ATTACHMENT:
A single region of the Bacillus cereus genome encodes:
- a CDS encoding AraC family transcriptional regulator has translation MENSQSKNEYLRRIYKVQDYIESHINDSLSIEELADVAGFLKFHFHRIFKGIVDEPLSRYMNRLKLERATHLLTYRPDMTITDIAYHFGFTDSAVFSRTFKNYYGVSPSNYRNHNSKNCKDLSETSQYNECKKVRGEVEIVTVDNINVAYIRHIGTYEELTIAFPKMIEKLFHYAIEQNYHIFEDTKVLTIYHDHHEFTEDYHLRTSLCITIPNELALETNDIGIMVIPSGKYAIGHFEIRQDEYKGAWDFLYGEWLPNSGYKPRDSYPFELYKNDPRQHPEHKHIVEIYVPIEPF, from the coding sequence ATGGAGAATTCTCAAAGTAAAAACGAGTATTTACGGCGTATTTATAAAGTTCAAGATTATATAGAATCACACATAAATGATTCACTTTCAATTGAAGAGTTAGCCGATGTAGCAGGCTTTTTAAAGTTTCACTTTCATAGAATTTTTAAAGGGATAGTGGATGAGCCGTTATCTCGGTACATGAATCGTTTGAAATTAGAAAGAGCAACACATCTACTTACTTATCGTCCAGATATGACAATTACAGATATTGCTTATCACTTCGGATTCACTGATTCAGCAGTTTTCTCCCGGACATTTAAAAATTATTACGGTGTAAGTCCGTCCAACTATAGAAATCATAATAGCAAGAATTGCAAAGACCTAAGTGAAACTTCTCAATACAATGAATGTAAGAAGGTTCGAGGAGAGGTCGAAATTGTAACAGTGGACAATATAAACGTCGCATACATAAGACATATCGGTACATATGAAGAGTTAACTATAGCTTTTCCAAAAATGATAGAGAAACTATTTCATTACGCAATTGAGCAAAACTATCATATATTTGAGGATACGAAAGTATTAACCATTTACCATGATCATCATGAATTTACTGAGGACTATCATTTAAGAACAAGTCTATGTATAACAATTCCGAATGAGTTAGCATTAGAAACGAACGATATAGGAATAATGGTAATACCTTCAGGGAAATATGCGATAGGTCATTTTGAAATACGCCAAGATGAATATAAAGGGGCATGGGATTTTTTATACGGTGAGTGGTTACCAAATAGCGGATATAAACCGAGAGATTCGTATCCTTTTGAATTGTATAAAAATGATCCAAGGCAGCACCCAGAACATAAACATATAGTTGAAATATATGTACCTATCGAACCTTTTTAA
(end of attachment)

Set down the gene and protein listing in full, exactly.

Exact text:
A single region of the Bacillus cereus genome encodes:
- a CDS encoding AraC family transcriptional regulator has translation MENSQSKNEYLRRIYKVQDYIESHINDSLSIEELADVAGFLKFHFHRIFKGIVDEPLSRYMNRLKLERATHLLTYRPDMTITDIAYHFGFTDSAVFSRTFKNYYGVSPSNYRNHNSKNCKDLSETSQYNECKKVRGEVEIVTVDNINVAYIRHIGTYEELTIAFPKMIEKLFHYAIEQNYHIFEDTKVLTIYHDHHEFTEDYHLRTSLCITIPNELALETNDIGIMVIPSGKYAIGHFEIRQDEYKGAWDFLYGEWLPNSGYKPRDSYPFELYKNDPRQHPEHKHIVEIYVPIEPF, from the coding sequence ATGGAGAATTCTCAAAGTAAAAACGAGTATTTACGGCGTATTTATAAAGTTCAAGATTATATAGAATCACACATAAATGATTCACTTTCAATTGAAGAGTTAGCCGATGTAGCAGGCTTTTTAAAGTTTCACTTTCATAGAATTTTTAAAGGGATAGTGGATGAGCCGTTATCTCGGTACATGAATCGTTTGAAATTAGAAAGAGCAACACATCTACTTACTTATCGTCCAGATATGACAATTACAGATATTGCTTATCACTTCGGATTCACTGATTCAGCAGTTTTCTCCCGGACATTTAAAAATTATTACGGTGTAAGTCCGTCCAACTATAGAAATCATAATAGCAAGAATTGCAAAGACCTAAGTGAAACTTCTCAATACAATGAATGTAAGAAGGTTCGAGGAGAGGTCGAAATTGTAACAGTGGACAATATAAACGTCGCATACATAAGACATATCGGTACATATGAAGAGTTAACTATAGCTTTTCCAAAAATGATAGAGAAACTATTTCATTACGCAATTGAGCAAAACTATCATATATTTGAGGATACGAAAGTATTAACCATTTACCATGATCATCATGAATTTACTGAGGACTATCATTTAAGAACAAGTCTATGTATAACAATTCCGAATGAGTTAGCATTAGAAACGAACGATATAGGAATAATGGTAATACCTTCAGGGAAATATGCGATAGGTCATTTTGAAATACGCCAAGATGAATATAAAGGGGCATGGGATTTTTTATACGGTGAGTGGTTACCAAATAGCGGATATAAACCGAGAGATTCGTATCCTTTTGAATTGTATAAAAATGATCCAAGGCAGCACCCAGAACATAAACATATAGTTGAAATATATGTACCTATCGAACCTTTTTAA